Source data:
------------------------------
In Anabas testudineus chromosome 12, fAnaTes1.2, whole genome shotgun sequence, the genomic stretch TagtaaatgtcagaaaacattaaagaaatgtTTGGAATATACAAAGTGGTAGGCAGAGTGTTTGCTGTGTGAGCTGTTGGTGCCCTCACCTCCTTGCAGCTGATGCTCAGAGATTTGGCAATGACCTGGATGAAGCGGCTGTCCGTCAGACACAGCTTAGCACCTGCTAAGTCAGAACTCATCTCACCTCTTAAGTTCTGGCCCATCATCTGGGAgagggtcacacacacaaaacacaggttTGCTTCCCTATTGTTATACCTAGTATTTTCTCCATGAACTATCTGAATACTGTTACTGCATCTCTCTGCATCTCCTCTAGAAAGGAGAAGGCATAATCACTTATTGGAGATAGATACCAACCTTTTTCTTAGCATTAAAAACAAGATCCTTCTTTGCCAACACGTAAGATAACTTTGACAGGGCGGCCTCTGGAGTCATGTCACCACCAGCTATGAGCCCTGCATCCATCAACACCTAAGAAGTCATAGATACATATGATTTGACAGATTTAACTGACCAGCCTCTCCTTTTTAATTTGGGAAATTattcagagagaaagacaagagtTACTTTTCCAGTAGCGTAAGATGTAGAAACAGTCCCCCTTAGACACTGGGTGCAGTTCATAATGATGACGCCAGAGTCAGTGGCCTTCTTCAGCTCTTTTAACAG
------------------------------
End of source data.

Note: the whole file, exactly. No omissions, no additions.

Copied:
In Anabas testudineus chromosome 12, fAnaTes1.2, whole genome shotgun sequence, the genomic stretch TagtaaatgtcagaaaacattaaagaaatgtTTGGAATATACAAAGTGGTAGGCAGAGTGTTTGCTGTGTGAGCTGTTGGTGCCCTCACCTCCTTGCAGCTGATGCTCAGAGATTTGGCAATGACCTGGATGAAGCGGCTGTCCGTCAGACACAGCTTAGCACCTGCTAAGTCAGAACTCATCTCACCTCTTAAGTTCTGGCCCATCATCTGGGAgagggtcacacacacaaaacacaggttTGCTTCCCTATTGTTATACCTAGTATTTTCTCCATGAACTATCTGAATACTGTTACTGCATCTCTCTGCATCTCCTCTAGAAAGGAGAAGGCATAATCACTTATTGGAGATAGATACCAACCTTTTTCTTAGCATTAAAAACAAGATCCTTCTTTGCCAACACGTAAGATAACTTTGACAGGGCGGCCTCTGGAGTCATGTCACCACCAGCTATGAGCCCTGCATCCATCAACACCTAAGAAGTCATAGATACATATGATTTGACAGATTTAACTGACCAGCCTCTCCTTTTTAATTTGGGAAATTattcagagagaaagacaagagtTACTTTTCCAGTAGCGTAAGATGTAGAAACAGTCCCCCTTAGACACTGGGTGCAGTTCATAATGATGACGCCAGAGTCAGTGGCCTTCTTCAGCTCTTTTAACAG